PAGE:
collinb

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About collinb

  • Rank
    Master Poster
  • Birthday 01/06/1956

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  • Website URL
    http:/www.collinbrendemuehl.com

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  • Gender
    Not Telling
  • Location
    - A Wisconsin ex-pat surviving Ohio.
  • Woodworking Interests
    figuring out techniques.

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  1. collinb

    Sears Hardware

    Keep an eye out in case you have a Sears Hardware in your area. Ours is closing. It's 40%+ off everything. Lots of good stains, chemicals, and paint. Not a lot of other stuff left for woodworkers. Appliances, of course. ymmv
  2. collinb

    DeWalt 735 planer

    When I got mine the shop vac collection wasn't powerful enough. It forced chips out any crack it could create with the increased pressure. I suspect even a 1HP system might struggle against the output of this unit. That's why I went to a passive collection system just for this planer.
  3. Nice book for restorers. $12 shipped (US only)
  4. It hasn't been that long since refrigerators were avacado. Today we snicker. But people *wanted* them. Capitalism.
  5. It's not as bad as pallet pieces. Almost, but not quite. Hey!
  6. Sure. Do it for $250. Construction adhesive + polycoat and you're all set. Just seal it up so it doesn't move. 2x4s ... meh, as they say.
  7. collinb

    MY first attempt at hand cut dovetails

    KC8TKA
  8. collinb

    Beginner - Impulse Buy

    Unless you're the bad guy in Princess Bride.
  9. collinb

    How long?

    This comment sparked a recall of a thought from a couple of weeks ago: How long do YOU keep your boxes? Big things -- they're out in a week. Anything that's going to break will break quickly. Any bar codes/numbers can be photographerd. Others -- if they're collectible or resellable, I keep 'em indefinitely. But otherwise not a good idea ... Still, I come across used items that sell for more than expected because the original purchaser hung onto the box.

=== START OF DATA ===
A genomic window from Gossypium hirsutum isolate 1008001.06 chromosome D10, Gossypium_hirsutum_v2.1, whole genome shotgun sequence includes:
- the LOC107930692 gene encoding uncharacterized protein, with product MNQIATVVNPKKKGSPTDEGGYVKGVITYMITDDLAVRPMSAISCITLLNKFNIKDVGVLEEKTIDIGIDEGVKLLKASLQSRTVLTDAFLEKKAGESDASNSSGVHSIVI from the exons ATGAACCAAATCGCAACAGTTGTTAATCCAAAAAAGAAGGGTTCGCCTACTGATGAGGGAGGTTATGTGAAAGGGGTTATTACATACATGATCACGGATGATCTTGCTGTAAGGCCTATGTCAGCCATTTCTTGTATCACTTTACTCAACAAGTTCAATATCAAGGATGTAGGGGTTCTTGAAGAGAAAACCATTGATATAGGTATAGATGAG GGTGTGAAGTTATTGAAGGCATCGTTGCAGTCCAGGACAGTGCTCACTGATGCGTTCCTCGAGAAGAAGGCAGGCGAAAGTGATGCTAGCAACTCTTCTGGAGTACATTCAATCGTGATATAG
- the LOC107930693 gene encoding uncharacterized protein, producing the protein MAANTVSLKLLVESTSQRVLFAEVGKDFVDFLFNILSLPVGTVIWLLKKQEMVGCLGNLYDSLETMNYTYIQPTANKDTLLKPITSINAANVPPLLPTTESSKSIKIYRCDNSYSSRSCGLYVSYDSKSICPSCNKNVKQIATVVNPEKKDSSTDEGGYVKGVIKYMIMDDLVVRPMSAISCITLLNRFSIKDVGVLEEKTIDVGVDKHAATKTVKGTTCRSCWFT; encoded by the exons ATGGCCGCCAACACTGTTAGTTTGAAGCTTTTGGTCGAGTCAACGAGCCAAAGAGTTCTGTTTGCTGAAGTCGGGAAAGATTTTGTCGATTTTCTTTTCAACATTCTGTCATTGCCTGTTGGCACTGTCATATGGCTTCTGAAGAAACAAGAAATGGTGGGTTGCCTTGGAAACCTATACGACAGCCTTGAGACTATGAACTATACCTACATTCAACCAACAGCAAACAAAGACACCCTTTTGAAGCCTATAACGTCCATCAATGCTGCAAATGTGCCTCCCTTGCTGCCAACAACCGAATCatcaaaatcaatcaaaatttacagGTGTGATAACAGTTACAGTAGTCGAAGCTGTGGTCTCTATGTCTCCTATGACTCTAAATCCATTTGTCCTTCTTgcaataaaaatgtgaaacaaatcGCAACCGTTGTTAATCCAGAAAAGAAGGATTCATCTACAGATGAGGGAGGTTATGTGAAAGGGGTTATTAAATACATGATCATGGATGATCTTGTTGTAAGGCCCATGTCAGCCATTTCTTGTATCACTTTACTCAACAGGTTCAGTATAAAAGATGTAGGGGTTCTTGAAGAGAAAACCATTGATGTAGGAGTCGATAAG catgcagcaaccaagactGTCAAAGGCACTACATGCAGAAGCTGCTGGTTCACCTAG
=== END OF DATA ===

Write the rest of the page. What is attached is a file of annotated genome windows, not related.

10. It's simple, it's cheap, and it works. It helps just a tiny bit with noise. Plus it takes up very little space. Just needs emptied after each job.
  11. collinb

    Hello from Racine, Wisconsin

    Welcome, also, from an ex-pat cheesehead!
  12. collinb

    I'm finally starting to understand

    I think most missed the point. This was about learning and applying learning to the equipment chosen. Or as the famous Eric would say, "buy once," though that only works for those with available funds. Buy the bigger/better and never have to upgrade. In the mean time the application of figuring things out goes on. It involved BOTH thought and practice.
  13. There's a point in every venture where you learn what the real questions are. The awareness is to know what you don't know, to understand what questions need to be asked and answered. I'm finally at that point. It's not one of technique. That comes with practice. It's treating the craft as a thought process, as a philosophy really. There's a practical sense to the question "Which [tool] do I need?" along with an equally abstract sense in the follow-up question is "How might this [tool] fit my present and future plans?" How does this work out? For me, I got a decent hybrid class table saw for ripping, etc. But I'm finding that it doesn't rip heavy lumber well. The bandsaw does better. I've ended up using the table saw more for plywood or with the sled. Where I might have done better is with a smaller table saw (like the Craftsman I had) for plywood & sled work and adding a bigger bandsaw for hefty lumber. The alternative, which my garage couldn't handle, would have been an even heftier cabinet saw and staying with the current class of bandsaw. Either way the broader principle remains the same -- it has taken time to understand what is involved in milling the lumber. Isn't that really half of what we're doing anyway? It's easy to go to HD, cull, and pick up a straight flat milled piece that just needs a bit of fine tuning. It may be convenient at times but that's not why I have a shop.
  14. collinb

    learning by failing

    I rebuilt the doors and put in a bottom bearing track, built myself. Used the 608 bearings that are both rugged and cheap. Now the doors run smoothly. And they look better, too. The track added 1 extra inch of height at the bottom since I wasn't able to build the bearings into the base as I would have liked, but it works.
  15. On that matter I was merely venting a bit. Tx.